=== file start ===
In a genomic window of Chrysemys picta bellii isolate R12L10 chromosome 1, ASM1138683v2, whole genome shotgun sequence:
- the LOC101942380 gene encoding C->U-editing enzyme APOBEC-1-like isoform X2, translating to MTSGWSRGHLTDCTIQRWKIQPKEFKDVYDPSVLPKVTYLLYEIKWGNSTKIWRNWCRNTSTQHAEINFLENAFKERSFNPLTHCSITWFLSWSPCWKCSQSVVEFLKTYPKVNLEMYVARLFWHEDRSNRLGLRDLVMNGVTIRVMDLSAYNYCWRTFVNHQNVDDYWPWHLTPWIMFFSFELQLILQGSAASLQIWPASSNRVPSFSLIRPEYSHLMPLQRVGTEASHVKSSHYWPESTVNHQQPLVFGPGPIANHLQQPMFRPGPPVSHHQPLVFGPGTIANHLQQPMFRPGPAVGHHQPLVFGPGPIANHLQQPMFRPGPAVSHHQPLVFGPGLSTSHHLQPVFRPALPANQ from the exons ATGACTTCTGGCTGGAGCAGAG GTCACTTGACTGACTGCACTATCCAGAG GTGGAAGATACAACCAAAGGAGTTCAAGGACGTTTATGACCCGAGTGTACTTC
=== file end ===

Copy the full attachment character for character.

In a genomic window of Chrysemys picta bellii isolate R12L10 chromosome 1, ASM1138683v2, whole genome shotgun sequence:
- the LOC101942380 gene encoding C->U-editing enzyme APOBEC-1-like isoform X2, translating to MTSGWSRGHLTDCTIQRWKIQPKEFKDVYDPSVLPKVTYLLYEIKWGNSTKIWRNWCRNTSTQHAEINFLENAFKERSFNPLTHCSITWFLSWSPCWKCSQSVVEFLKTYPKVNLEMYVARLFWHEDRSNRLGLRDLVMNGVTIRVMDLSAYNYCWRTFVNHQNVDDYWPWHLTPWIMFFSFELQLILQGSAASLQIWPASSNRVPSFSLIRPEYSHLMPLQRVGTEASHVKSSHYWPESTVNHQQPLVFGPGPIANHLQQPMFRPGPPVSHHQPLVFGPGTIANHLQQPMFRPGPAVGHHQPLVFGPGPIANHLQQPMFRPGPAVSHHQPLVFGPGLSTSHHLQPVFRPALPANQ from the exons ATGACTTCTGGCTGGAGCAGAG GTCACTTGACTGACTGCACTATCCAGAG GTGGAAGATACAACCAAAGGAGTTCAAGGACGTTTATGACCCGAGTGTACTTC